On the diets of writers

If, as Virginia Woolf suggested, visits to an author’s home ought to be condemned as sentimental journeys, seeking information about a favorite writer’s diet must be the lowest form of literary boondoggle.

I have some sympathy for this line of reasoning. After all, knowing Emily Dickinson’s black cake recipe doesn’t get you closer to the ultimate meaning of her poems.

And yet, for me at least, the knowledge of what she cooked and ate creates the illusion of intimacy — just as the recipes written in the back of my grandmother’s cookbook make me feel that some part of her is still alive. (If only she’d left behind instructions for her pecan pie. Was the secret in the nuts, which fell from her own tree? Some unorthodox blend of spices? Karo? Or did she use some other kind of syrup?)

The Great American Writers’ Cookbook — updated and expanded by the University Press of Mississippi a few years ago to become The New Great American Writers’ Cookbook — is one of the few books I read during my recent anti-social phase. From Walker Percy’s salt steak to Peter De Vries’ “frazzled eggs” to William Faulkner’s hot toddy, the recipes are an endless source of entertainment — and of ideas for quick nourishment or fortification when you’re in the middle of a writing project.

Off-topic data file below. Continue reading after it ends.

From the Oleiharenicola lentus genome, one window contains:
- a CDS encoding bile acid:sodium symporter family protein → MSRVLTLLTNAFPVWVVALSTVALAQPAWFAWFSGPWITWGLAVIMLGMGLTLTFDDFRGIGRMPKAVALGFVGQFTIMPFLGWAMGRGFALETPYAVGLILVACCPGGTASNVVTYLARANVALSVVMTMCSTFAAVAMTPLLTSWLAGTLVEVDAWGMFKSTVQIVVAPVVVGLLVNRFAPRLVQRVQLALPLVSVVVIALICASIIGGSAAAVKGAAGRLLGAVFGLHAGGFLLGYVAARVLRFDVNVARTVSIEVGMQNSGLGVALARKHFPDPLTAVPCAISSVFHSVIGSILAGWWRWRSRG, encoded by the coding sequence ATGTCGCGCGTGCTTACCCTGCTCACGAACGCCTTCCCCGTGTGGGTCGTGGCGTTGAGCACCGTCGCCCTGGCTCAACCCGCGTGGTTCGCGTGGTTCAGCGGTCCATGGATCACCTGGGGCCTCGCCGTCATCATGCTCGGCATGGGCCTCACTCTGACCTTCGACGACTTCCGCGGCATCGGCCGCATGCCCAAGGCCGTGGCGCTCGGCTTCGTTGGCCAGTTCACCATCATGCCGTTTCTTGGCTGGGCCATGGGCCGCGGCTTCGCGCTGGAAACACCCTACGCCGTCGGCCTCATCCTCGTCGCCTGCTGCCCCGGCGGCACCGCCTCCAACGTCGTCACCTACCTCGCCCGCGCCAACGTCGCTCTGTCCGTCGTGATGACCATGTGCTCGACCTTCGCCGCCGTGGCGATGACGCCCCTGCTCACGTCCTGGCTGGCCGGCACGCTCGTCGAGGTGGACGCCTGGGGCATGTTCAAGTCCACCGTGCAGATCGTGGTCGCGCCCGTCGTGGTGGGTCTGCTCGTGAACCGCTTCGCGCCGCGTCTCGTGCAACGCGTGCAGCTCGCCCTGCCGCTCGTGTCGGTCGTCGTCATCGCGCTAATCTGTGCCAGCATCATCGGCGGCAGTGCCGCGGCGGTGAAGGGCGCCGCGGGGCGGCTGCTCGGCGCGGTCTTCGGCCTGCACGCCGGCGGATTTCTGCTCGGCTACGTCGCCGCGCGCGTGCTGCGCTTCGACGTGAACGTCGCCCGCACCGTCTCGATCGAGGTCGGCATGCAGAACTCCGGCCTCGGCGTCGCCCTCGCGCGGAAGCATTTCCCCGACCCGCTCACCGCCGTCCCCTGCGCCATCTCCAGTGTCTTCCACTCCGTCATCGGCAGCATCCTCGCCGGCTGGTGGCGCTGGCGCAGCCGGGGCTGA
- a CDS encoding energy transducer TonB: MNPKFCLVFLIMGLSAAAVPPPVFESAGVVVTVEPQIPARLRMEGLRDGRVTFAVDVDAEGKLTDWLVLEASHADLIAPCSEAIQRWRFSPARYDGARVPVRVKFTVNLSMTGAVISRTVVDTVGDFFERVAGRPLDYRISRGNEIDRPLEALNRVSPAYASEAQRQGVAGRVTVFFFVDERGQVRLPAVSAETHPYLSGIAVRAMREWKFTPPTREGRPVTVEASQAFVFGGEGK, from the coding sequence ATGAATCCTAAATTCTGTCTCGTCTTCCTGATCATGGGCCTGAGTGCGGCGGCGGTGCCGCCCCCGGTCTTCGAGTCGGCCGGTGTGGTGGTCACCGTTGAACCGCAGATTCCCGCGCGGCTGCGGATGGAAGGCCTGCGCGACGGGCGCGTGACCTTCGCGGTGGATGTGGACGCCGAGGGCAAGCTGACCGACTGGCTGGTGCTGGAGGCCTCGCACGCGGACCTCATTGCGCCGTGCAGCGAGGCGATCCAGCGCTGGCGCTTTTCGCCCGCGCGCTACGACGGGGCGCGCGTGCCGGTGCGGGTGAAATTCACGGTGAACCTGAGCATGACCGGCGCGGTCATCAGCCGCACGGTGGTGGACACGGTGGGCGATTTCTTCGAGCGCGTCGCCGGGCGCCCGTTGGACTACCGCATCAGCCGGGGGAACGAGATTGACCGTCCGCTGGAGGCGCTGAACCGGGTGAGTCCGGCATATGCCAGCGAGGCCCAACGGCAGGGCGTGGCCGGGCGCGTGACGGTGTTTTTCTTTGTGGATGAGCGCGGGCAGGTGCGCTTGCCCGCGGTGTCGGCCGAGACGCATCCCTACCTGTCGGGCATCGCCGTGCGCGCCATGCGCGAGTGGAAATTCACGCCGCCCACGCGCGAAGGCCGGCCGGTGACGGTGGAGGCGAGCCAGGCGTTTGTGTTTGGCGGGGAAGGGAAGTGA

For those who may need an emergency pick-me-up over the Thanksgiving holiday, here’s Eudora Welty’s contribution (admittedly a dangerous choice in our age of more aggressive salmonella):

Charles Dickens’s Eggnog

This is the eggnog we always started Christmas Day off with. I have the recipe my mother used, though she always referred to it as “Charles Dickens’s Recipe.”

6 egg yolks, well beaten
3 Tbs. powdered sugar, sifted
1 cup Bourbon
1 pt whipped cream
6 eggwhites, whipped into peaks but not dry
nutmeg if desired

Add the powdered sugar gradually to the beaten egg yolks. Add the Bourbon a little at a time to the mixture. Add the whipped cream and the beaten eggwhites, folding gently in. Chill. Serve in silver cups with a little grated nutmeg on top if desired.

Honestly, I included this mainly because Welty, like all good Southerners, knows that the “B” in Bourbon must always be capitalized.

Over the holidays I’ll be posting more writers’ recipes. Please stay tuned.


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